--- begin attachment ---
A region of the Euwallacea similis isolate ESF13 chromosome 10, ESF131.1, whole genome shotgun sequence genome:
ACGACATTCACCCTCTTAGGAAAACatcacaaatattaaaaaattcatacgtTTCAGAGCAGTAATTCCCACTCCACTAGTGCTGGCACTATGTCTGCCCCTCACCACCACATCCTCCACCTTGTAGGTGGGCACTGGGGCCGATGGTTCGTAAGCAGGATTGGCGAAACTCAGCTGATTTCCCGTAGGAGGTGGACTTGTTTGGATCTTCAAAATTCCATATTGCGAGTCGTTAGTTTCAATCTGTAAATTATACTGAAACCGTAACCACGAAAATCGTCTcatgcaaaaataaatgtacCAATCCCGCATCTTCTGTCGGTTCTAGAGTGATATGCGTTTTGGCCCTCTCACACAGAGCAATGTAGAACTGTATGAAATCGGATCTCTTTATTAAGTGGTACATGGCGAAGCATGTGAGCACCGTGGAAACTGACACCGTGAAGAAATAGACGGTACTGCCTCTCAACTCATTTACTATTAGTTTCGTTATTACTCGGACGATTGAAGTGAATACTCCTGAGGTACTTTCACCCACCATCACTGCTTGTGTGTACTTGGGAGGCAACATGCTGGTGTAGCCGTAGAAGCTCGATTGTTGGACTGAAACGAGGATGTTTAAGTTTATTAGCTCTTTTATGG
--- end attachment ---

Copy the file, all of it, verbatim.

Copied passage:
A region of the Euwallacea similis isolate ESF13 chromosome 10, ESF131.1, whole genome shotgun sequence genome:
ACGACATTCACCCTCTTAGGAAAACatcacaaatattaaaaaattcatacgtTTCAGAGCAGTAATTCCCACTCCACTAGTGCTGGCACTATGTCTGCCCCTCACCACCACATCCTCCACCTTGTAGGTGGGCACTGGGGCCGATGGTTCGTAAGCAGGATTGGCGAAACTCAGCTGATTTCCCGTAGGAGGTGGACTTGTTTGGATCTTCAAAATTCCATATTGCGAGTCGTTAGTTTCAATCTGTAAATTATACTGAAACCGTAACCACGAAAATCGTCTcatgcaaaaataaatgtacCAATCCCGCATCTTCTGTCGGTTCTAGAGTGATATGCGTTTTGGCCCTCTCACACAGAGCAATGTAGAACTGTATGAAATCGGATCTCTTTATTAAGTGGTACATGGCGAAGCATGTGAGCACCGTGGAAACTGACACCGTGAAGAAATAGACGGTACTGCCTCTCAACTCATTTACTATTAGTTTCGTTATTACTCGGACGATTGAAGTGAATACTCCTGAGGTACTTTCACCCACCATCACTGCTTGTGTGTACTTGGGAGGCAACATGCTGGTGTAGCCGTAGAAGCTCGATTGTTGGACTGAAACGAGGATGTTTAAGTTTATTAGCTCTTTTATGG